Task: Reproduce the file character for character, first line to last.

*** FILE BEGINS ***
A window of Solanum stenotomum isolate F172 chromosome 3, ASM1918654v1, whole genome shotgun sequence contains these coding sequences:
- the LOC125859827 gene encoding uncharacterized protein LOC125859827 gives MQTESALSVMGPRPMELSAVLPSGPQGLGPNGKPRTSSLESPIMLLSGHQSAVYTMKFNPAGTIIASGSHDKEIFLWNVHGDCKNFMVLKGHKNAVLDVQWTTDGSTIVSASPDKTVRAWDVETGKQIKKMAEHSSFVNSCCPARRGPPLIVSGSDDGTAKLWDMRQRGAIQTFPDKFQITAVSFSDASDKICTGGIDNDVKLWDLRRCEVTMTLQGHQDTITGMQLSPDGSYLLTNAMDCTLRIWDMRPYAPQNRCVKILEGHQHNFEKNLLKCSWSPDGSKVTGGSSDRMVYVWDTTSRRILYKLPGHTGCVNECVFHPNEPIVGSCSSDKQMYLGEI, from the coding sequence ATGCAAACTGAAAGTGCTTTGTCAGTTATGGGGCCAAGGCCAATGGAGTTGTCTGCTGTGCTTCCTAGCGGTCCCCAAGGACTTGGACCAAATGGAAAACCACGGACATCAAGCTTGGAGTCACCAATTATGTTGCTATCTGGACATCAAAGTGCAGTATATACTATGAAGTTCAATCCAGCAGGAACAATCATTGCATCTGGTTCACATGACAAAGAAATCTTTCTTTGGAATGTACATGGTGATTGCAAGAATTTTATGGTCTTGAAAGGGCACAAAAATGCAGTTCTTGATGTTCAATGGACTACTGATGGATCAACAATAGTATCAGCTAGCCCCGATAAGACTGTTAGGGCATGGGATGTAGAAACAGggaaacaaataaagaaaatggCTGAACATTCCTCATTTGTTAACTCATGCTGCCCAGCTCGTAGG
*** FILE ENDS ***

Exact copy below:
A window of Solanum stenotomum isolate F172 chromosome 3, ASM1918654v1, whole genome shotgun sequence contains these coding sequences:
- the LOC125859827 gene encoding uncharacterized protein LOC125859827 gives MQTESALSVMGPRPMELSAVLPSGPQGLGPNGKPRTSSLESPIMLLSGHQSAVYTMKFNPAGTIIASGSHDKEIFLWNVHGDCKNFMVLKGHKNAVLDVQWTTDGSTIVSASPDKTVRAWDVETGKQIKKMAEHSSFVNSCCPARRGPPLIVSGSDDGTAKLWDMRQRGAIQTFPDKFQITAVSFSDASDKICTGGIDNDVKLWDLRRCEVTMTLQGHQDTITGMQLSPDGSYLLTNAMDCTLRIWDMRPYAPQNRCVKILEGHQHNFEKNLLKCSWSPDGSKVTGGSSDRMVYVWDTTSRRILYKLPGHTGCVNECVFHPNEPIVGSCSSDKQMYLGEI, from the coding sequence ATGCAAACTGAAAGTGCTTTGTCAGTTATGGGGCCAAGGCCAATGGAGTTGTCTGCTGTGCTTCCTAGCGGTCCCCAAGGACTTGGACCAAATGGAAAACCACGGACATCAAGCTTGGAGTCACCAATTATGTTGCTATCTGGACATCAAAGTGCAGTATATACTATGAAGTTCAATCCAGCAGGAACAATCATTGCATCTGGTTCACATGACAAAGAAATCTTTCTTTGGAATGTACATGGTGATTGCAAGAATTTTATGGTCTTGAAAGGGCACAAAAATGCAGTTCTTGATGTTCAATGGACTACTGATGGATCAACAATAGTATCAGCTAGCCCCGATAAGACTGTTAGGGCATGGGATGTAGAAACAGggaaacaaataaagaaaatggCTGAACATTCCTCATTTGTTAACTCATGCTGCCCAGCTCGTAGG